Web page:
Awas is a combination of the Automated Enforcement System (AES) and the Demerit Points System (Kejara).
The Star Online reported Deputy Transport Minister Abdul Aziz Kaprawi as saying in Parliament that previous AES summons were still valid but that the ministry would propose that a discount of RM100 to RM150 be given.
Abdul Aziz also said the AES cameras at 14 locations would continue to operate as usual.
AES cameras will be installed in stages at other accident-prone areas along highways, federal roads and intersections.
Responding to a query, the ministry will have a system where traffic offenders can check their demerit points online.
Under the Kejara system, drivers who accumulate 60 demerit points will have their driving licences revoked.
Those with 40 points will have their licences suspended.
Motorists who beat the lights and cut double lines will receive four demerit points.


(NST) – A man, claiming to be a former volunteer with the Election Commission (EC), has admitted to selling confidential voter information to various parties, including private companies and other individuals.
He claimed that among those who had bought the information was a person purportedly linked to the Dr Mahathir-Lim Kit Siang Declaration initiative. The information, he claimed, was bought to boost the number of signatures of people who purportedly supported the declaration.
Speaking at a press conference today, Azharuddin Othman @ Abdullah, 30, from Terengganu claimed that he was contacted by a woman known only as Ema, on April 27. Ema, he claimed, was also referred to as Ratu Naga (Dragon Lady).
“She wanted to purchase the Malaysian residents’ database to gain the 1.2 million signatures needed by (former prime minister) Tun Dr Mahathir Mohamad for his declaration project,” he claimed, adding Ema knew he had access to a database of millions of Malaysians, which could be broken down into several categories.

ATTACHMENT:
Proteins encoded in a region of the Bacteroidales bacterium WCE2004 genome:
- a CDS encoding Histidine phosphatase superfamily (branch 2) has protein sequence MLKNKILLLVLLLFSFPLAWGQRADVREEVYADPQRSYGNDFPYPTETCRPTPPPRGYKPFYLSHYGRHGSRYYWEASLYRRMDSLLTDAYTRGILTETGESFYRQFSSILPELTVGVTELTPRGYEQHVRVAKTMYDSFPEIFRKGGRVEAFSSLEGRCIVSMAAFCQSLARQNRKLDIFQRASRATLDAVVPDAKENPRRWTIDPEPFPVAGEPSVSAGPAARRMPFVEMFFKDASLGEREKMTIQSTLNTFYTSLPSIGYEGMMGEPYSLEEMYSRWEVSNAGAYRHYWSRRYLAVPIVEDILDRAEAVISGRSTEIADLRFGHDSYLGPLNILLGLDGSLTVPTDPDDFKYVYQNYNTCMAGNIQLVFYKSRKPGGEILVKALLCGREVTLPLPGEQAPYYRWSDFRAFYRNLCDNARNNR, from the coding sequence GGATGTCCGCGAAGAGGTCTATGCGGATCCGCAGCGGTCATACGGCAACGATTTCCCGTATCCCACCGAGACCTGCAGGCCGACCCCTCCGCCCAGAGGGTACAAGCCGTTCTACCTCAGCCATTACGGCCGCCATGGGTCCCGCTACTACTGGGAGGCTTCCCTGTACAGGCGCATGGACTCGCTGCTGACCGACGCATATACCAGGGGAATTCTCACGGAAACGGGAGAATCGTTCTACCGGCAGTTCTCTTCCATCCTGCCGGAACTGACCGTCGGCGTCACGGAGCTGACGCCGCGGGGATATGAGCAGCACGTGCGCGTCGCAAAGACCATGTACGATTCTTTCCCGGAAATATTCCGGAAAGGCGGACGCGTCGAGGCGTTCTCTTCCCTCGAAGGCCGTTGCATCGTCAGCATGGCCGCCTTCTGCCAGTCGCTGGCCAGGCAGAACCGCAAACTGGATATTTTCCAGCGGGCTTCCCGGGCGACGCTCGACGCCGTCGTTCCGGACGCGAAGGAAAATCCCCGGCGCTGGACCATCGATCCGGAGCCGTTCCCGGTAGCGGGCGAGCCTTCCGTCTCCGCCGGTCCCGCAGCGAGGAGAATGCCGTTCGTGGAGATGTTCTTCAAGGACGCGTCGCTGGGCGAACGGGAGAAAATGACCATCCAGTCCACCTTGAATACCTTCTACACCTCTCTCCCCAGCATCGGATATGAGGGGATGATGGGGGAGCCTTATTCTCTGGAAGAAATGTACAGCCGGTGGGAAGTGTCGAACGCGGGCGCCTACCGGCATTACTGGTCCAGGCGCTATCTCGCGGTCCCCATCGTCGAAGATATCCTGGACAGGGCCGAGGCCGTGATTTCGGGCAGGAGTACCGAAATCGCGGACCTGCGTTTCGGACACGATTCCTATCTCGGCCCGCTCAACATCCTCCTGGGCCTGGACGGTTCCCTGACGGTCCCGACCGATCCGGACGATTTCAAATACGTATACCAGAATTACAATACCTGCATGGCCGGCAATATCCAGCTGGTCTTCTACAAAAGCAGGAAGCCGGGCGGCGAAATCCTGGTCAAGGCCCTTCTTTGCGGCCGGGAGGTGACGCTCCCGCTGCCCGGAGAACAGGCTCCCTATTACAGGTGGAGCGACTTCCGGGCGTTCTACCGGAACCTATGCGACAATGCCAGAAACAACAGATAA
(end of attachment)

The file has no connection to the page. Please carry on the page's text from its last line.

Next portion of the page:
“Ema offered me RM5,000 to get the database of 1.2 million people through her email. “She informed me the database was needed for the declaration project to be sent to the Yang di Pertuan-Agong,” he claimed. Azharuddin, a freelance computer programmer, also claimed he was told that they needed the signatures quickly as the person leading the initiative did not want his name linked to the transaction.
He claimed that although he was promised RM5,000 for the database, Ema only paid him RM1,000 via a bank transaction last month. Asked by reporters on how he managed to get access to the database, Azharuddin alleged that he was a volunteer during the 13th General Elections with the EC.
“Every elections district will have a CD of voter registration, and the CD is available to any volunteer,” he claimed. Azharuddin was accompanied at the press conference by Keadilan member Badrul Hisyam Shahari, better known as Chegubard. Badrul Hisyam said Azharuddin’s claims showed that the Dr Mahathir-Lim Kit Siang Declaration was based on a lie and that the people should not be duped.
“Yes, I agree there are changes needed in the government but let us be clear that the end does not justify the means,” he said. Badrul Hisyam said while many politicians were occupied with the Sarawak elections where Mahathir was nowhere near, somehow the declaration received 1.2 million signatures.
“How could Dr Mahthir’s son Datuk Seri Mukhriz Mahathir claim that they received 1.2 million signatures within two weeks?” he asked. Badrul Hisyam claimed that prominent opposition members such as Datuk S. Ambiga and Mohamad Sabu had no knowledge of the fraud but were victims themselves.
Badrul Hisyam also admitted to have purchased personal data information from Azharuddin for business advertising purposes. “What we did was for business but what they did was try to cheat Malaysians by using this database,” he claimed.
Meanwhile, lawyer Haniff Khatri, the legal representative for Dr Mahathir, when contacted said it was too early for them to comment on the matter.
“First and foremost, we will look at the allegations and study whether it has anything to do with us, if not then why bother to comment,” he said. He said his office will issue an official statement once it has a better understanding of the allegations by Azharuddin.